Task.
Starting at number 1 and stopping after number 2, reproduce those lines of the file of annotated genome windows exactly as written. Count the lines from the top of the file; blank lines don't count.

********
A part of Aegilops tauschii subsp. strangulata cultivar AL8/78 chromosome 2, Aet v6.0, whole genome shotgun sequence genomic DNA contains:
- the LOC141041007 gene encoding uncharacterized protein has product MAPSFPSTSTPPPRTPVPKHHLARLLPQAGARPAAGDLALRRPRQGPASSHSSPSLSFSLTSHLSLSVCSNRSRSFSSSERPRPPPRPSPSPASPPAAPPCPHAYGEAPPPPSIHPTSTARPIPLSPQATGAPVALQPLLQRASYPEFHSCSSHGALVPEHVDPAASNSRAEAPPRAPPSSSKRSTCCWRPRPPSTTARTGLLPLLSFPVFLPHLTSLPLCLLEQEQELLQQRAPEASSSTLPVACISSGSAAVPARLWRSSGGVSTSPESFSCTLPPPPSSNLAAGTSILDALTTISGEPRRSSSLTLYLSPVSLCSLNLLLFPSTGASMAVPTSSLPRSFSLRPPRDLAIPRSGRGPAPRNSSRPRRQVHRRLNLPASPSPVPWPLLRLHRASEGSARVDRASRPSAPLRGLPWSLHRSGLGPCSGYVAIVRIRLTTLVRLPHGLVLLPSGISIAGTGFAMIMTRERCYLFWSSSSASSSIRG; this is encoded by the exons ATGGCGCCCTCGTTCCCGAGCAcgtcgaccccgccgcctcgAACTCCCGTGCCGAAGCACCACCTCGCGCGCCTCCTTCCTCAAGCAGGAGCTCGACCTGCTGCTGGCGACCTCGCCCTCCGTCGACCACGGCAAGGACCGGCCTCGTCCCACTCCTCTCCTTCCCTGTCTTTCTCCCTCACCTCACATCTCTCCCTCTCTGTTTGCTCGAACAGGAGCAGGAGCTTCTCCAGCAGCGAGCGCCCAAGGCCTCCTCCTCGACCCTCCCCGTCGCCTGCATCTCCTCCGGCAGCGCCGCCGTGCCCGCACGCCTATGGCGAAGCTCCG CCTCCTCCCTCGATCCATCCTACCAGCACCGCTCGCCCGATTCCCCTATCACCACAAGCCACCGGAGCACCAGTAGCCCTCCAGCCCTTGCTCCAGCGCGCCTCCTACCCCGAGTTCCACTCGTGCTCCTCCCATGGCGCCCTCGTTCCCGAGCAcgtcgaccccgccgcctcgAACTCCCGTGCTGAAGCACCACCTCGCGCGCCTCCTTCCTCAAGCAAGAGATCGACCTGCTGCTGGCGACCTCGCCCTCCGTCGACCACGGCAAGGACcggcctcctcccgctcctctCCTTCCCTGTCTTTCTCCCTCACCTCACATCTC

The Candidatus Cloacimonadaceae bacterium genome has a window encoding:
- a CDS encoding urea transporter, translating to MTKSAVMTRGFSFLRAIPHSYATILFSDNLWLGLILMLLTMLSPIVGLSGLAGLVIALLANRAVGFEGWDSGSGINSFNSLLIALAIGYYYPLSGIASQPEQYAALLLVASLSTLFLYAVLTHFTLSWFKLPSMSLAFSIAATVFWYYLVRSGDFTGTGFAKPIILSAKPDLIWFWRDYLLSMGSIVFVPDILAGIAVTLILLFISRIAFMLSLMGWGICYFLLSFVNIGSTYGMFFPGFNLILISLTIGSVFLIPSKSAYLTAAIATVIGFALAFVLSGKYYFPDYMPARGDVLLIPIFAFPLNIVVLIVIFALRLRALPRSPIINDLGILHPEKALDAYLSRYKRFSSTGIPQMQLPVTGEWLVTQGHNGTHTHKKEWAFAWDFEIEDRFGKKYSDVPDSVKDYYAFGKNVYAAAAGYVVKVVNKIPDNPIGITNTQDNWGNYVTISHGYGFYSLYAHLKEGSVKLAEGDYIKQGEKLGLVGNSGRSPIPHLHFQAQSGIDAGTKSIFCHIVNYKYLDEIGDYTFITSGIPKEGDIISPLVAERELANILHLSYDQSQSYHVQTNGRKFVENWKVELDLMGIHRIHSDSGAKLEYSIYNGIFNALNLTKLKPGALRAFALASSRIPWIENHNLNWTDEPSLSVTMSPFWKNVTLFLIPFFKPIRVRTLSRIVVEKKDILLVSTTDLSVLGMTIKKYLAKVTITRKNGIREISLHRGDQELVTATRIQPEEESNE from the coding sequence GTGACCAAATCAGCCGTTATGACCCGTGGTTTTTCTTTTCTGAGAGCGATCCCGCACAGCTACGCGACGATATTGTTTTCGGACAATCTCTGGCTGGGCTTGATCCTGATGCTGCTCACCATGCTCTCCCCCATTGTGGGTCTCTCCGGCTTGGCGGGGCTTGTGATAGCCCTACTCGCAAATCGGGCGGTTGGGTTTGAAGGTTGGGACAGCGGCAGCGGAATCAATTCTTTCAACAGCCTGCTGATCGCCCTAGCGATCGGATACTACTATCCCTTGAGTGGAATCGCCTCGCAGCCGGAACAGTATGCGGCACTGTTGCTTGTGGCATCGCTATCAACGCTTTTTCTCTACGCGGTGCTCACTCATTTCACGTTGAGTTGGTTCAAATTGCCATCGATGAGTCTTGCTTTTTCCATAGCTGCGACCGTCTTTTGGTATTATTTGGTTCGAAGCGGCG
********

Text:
A part of Aegilops tauschii subsp. strangulata cultivar AL8/78 chromosome 2, Aet v6.0, whole genome shotgun sequence genomic DNA contains:
- the LOC141041007 gene encoding uncharacterized protein has product MAPSFPSTSTPPPRTPVPKHHLARLLPQAGARPAAGDLALRRPRQGPASSHSSPSLSFSLTSHLSLSVCSNRSRSFSSSERPRPPPRPSPSPASPPAAPPCPHAYGEAPPPPSIHPTSTARPIPLSPQATGAPVALQPLLQRASYPEFHSCSSHGALVPEHVDPAASNSRAEAPPRAPPSSSKRSTCCWRPRPPSTTARTGLLPLLSFPVFLPHLTSLPLCLLEQEQELLQQRAPEASSSTLPVACISSGSAAVPARLWRSSGGVSTSPESFSCTLPPPPSSNLAAGTSILDALTTISGEPRRSSSLTLYLSPVSLCSLNLLLFPSTGASMAVPTSSLPRSFSLRPPRDLAIPRSGRGPAPRNSSRPRRQVHRRLNLPASPSPVPWPLLRLHRASEGSARVDRASRPSAPLRGLPWSLHRSGLGPCSGYVAIVRIRLTTLVRLPHGLVLLPSGISIAGTGFAMIMTRERCYLFWSSSSASSSIRG; this is encoded by the exons ATGGCGCCCTCGTTCCCGAGCAcgtcgaccccgccgcctcgAACTCCCGTGCCGAAGCACCACCTCGCGCGCCTCCTTCCTCAAGCAGGAGCTCGACCTGCTGCTGGCGACCTCGCCCTCCGTCGACCACGGCAAGGACCGGCCTCGTCCCACTCCTCTCCTTCCCTGTCTTTCTCCCTCACCTCACATCTCTCCCTCTCTGTTTGCTCGAACAGGAGCAGGAGCTTCTCCAGCAGCGAGCGCCCAAGGCCTCCTCCTCGACCCTCCCCGTCGCCTGCATCTCCTCCGGCAGCGCCGCCGTGCCCGCACGCCTATGGCGAAGCTCCG CCTCCTCCCTCGATCCATCCTACCAGCACCGCTCGCCCGATTCCCCTATCACCACAAGCCACCGGAGCACCAGTAGCCCTCCAGCCCTTGCTCCAGCGCGCCTCCTACCCCGAGTTCCACTCGTGCTCCTCCCATGGCGCCCTCGTTCCCGAGCAcgtcgaccccgccgcctcgAACTCCCGTGCTGAAGCACCACCTCGCGCGCCTCCTTCCTCAAGCAAGAGATCGACCTGCTGCTGGCGACCTCGCCCTCCGTCGACCACGGCAAGGACcggcctcctcccgctcctctCCTTCCCTGTCTTTCTCCCTCACCTCACATCTC